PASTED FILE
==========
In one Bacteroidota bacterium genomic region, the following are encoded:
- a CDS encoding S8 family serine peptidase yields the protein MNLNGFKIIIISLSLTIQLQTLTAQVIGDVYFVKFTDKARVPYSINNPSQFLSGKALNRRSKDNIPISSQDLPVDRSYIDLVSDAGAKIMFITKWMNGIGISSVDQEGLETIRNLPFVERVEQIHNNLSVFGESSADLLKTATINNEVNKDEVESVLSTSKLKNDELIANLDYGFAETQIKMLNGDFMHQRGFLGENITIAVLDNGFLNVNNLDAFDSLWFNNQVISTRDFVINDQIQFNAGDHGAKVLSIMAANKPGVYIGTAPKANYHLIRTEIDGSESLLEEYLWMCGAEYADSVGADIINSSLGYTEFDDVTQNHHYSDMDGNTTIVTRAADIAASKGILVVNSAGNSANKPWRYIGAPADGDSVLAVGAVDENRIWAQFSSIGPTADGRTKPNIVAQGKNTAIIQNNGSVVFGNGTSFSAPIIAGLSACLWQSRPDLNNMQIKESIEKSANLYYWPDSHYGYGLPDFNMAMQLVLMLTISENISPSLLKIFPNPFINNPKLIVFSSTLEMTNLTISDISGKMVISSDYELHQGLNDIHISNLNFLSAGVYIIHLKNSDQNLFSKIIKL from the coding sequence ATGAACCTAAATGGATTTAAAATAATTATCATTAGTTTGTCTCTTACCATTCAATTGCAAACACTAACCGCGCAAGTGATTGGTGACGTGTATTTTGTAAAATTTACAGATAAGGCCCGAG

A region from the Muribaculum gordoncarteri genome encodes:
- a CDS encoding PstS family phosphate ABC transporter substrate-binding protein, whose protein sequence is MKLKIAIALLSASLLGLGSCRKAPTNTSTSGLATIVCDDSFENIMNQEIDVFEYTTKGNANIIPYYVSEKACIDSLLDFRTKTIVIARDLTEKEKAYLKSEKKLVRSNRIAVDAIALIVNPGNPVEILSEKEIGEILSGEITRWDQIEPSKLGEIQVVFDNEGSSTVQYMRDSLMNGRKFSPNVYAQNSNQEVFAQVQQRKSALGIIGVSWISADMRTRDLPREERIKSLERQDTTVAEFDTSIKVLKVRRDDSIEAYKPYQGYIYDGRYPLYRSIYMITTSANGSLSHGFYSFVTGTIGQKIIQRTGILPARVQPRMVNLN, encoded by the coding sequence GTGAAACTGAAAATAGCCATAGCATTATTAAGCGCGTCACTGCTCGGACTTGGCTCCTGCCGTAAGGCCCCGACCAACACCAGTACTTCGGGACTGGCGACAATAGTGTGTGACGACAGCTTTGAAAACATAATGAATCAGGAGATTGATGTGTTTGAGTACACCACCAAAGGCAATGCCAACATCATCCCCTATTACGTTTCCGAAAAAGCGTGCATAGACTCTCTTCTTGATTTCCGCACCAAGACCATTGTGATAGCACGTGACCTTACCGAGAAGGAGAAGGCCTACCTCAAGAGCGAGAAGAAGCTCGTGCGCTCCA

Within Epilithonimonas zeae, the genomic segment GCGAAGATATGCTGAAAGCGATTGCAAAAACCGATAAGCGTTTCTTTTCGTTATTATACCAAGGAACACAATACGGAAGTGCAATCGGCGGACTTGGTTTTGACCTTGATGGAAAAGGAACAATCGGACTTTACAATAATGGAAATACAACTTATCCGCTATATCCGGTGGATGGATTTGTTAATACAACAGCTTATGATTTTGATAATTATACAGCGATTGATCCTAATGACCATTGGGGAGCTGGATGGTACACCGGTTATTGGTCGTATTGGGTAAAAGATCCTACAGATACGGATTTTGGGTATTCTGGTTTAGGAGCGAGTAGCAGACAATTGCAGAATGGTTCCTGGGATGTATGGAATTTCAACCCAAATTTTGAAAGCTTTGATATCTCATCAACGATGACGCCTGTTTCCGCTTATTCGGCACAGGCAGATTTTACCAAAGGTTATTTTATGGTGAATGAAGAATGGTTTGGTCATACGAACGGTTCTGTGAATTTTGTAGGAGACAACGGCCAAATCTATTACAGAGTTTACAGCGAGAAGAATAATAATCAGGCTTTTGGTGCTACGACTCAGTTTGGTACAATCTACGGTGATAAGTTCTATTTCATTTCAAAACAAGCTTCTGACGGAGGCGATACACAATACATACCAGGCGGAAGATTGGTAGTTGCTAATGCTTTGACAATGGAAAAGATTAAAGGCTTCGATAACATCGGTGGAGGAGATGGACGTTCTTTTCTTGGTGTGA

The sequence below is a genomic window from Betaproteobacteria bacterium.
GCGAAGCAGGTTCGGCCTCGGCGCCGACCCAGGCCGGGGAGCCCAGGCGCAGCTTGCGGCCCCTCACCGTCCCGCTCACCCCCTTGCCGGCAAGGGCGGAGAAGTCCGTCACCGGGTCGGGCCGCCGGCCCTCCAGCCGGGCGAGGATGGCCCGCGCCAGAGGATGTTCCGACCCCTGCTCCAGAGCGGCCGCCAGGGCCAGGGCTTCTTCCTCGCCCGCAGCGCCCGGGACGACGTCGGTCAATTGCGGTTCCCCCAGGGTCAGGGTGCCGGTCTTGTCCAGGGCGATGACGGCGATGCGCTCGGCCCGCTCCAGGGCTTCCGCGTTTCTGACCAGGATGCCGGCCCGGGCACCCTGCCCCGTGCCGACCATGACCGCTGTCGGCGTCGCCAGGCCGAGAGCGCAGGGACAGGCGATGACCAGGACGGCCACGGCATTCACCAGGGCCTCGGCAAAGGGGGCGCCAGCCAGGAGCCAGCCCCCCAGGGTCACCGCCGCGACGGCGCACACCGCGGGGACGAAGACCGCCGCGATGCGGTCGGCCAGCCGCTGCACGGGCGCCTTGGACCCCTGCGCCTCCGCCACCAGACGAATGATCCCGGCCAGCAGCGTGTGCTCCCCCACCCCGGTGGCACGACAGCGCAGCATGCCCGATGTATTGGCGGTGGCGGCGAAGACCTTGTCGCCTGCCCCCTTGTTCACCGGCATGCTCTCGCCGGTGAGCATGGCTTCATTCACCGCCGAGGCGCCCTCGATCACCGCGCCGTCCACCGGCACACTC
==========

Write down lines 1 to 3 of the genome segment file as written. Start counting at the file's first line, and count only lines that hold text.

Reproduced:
In one Bacteroidota bacterium genomic region, the following are encoded:
- a CDS encoding S8 family serine peptidase yields the protein MNLNGFKIIIISLSLTIQLQTLTAQVIGDVYFVKFTDKARVPYSINNPSQFLSGKALNRRSKDNIPISSQDLPVDRSYIDLVSDAGAKIMFITKWMNGIGISSVDQEGLETIRNLPFVERVEQIHNNLSVFGESSADLLKTATINNEVNKDEVESVLSTSKLKNDELIANLDYGFAETQIKMLNGDFMHQRGFLGENITIAVLDNGFLNVNNLDAFDSLWFNNQVISTRDFVINDQIQFNAGDHGAKVLSIMAANKPGVYIGTAPKANYHLIRTEIDGSESLLEEYLWMCGAEYADSVGADIINSSLGYTEFDDVTQNHHYSDMDGNTTIVTRAADIAASKGILVVNSAGNSANKPWRYIGAPADGDSVLAVGAVDENRIWAQFSSIGPTADGRTKPNIVAQGKNTAIIQNNGSVVFGNGTSFSAPIIAGLSACLWQSRPDLNNMQIKESIEKSANLYYWPDSHYGYGLPDFNMAMQLVLMLTISENISPSLLKIFPNPFINNPKLIVFSSTLEMTNLTISDISGKMVISSDYELHQGLNDIHISNLNFLSAGVYIIHLKNSDQNLFSKIIKL from the coding sequence ATGAACCTAAATGGATTTAAAATAATTATCATTAGTTTGTCTCTTACCATTCAATTGCAAACACTAACCGCGCAAGTGATTGGTGACGTGTATTTTGTAAAATTTACAGATAAGGCCCGAG

A region from the Muribaculum gordoncarteri genome encodes: